Another way to tell the swallow from other members of the family is he is a “power flyer.” Whenever you see him, apart from being on the nest, he is on the hunt and all business; his wings don’t stop their muscular movement. The Martins, on the other hand, do “flap and glide” more in their more leisurely hunt.

Curiously, some experts think the male swallow’s forked tail is “too long” to be a good aid to flight. The reason they advance is that this makes hunting more difficult on purpose…then the female can admire the successful bird even more! Not unlike the human female who loves to see her man overcoming adversity en route to giving her the good life! (Go on, George, fix the damn vote!).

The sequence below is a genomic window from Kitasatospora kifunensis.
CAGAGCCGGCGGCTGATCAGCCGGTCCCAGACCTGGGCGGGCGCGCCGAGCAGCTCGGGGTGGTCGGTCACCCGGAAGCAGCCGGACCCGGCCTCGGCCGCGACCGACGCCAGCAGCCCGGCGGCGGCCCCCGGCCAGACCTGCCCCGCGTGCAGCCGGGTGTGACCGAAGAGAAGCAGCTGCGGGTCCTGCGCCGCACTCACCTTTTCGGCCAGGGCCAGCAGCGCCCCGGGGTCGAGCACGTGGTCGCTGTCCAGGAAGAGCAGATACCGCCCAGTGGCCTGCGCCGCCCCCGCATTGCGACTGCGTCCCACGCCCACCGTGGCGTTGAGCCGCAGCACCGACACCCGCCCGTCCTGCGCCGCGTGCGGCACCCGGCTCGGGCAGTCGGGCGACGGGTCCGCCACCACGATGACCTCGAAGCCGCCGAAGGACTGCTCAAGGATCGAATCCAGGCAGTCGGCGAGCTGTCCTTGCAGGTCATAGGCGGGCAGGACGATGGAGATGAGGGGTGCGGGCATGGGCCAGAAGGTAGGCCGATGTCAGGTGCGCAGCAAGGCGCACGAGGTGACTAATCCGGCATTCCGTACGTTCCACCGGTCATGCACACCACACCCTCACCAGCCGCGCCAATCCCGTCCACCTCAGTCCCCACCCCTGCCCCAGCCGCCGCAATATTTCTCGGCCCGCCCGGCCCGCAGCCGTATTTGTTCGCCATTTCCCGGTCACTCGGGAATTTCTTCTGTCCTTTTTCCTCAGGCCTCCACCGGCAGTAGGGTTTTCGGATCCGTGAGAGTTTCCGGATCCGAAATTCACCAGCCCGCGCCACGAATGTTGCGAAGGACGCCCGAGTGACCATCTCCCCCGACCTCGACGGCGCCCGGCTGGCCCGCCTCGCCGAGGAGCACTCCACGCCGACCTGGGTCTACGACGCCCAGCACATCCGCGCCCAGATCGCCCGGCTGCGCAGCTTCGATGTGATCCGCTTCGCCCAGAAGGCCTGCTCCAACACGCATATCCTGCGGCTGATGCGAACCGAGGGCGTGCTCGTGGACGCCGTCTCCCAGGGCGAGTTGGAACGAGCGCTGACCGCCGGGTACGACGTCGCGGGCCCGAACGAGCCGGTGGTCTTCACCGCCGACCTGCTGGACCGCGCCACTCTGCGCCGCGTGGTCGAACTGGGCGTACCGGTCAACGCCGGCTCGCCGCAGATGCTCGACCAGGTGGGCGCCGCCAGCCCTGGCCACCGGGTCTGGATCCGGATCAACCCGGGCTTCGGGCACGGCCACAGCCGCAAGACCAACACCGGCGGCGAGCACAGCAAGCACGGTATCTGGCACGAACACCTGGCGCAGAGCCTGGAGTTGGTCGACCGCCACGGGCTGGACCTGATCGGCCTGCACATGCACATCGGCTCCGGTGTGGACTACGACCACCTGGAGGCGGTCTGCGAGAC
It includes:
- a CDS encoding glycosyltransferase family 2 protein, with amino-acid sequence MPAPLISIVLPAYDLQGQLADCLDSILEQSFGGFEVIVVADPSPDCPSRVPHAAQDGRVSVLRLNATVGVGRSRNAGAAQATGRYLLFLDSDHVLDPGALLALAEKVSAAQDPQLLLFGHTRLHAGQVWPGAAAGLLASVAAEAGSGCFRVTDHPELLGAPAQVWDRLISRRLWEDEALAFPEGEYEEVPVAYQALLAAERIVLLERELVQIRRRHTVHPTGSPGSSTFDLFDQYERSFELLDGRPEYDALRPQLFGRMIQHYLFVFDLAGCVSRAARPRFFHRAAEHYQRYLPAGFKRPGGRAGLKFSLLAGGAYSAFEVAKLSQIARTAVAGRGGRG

Swallows have been part of many country’s folklore, art and culture for more than 4,000 years. Old paintings exist, as do pottery; poetry and prose. The Swallow may be the best known bird in the world that is not caricatured or copied in toys (like the Penguin or Owl, etc.)

Unfortunately, they are diminishing in numbers, as it is a supreme experience and a deep pleasure to be the maypole around which a dozen swallows swoop and dive as they hunt.

And I sometimes think the sleek creatures enjoy our company as well; their exultant twittering and their very closeness says they do.

Tomorrow (or Friday), another Spring visitor, the -----! Ooo you just can’t wait, can you?

 

 


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    • diogenes profile imageAUTHOR

      diogenes 

      6 years ago from UK and Mexico

      Thanks everyone else for kindly commenting. I find it hard to keep up and comment individually, though I usually make it.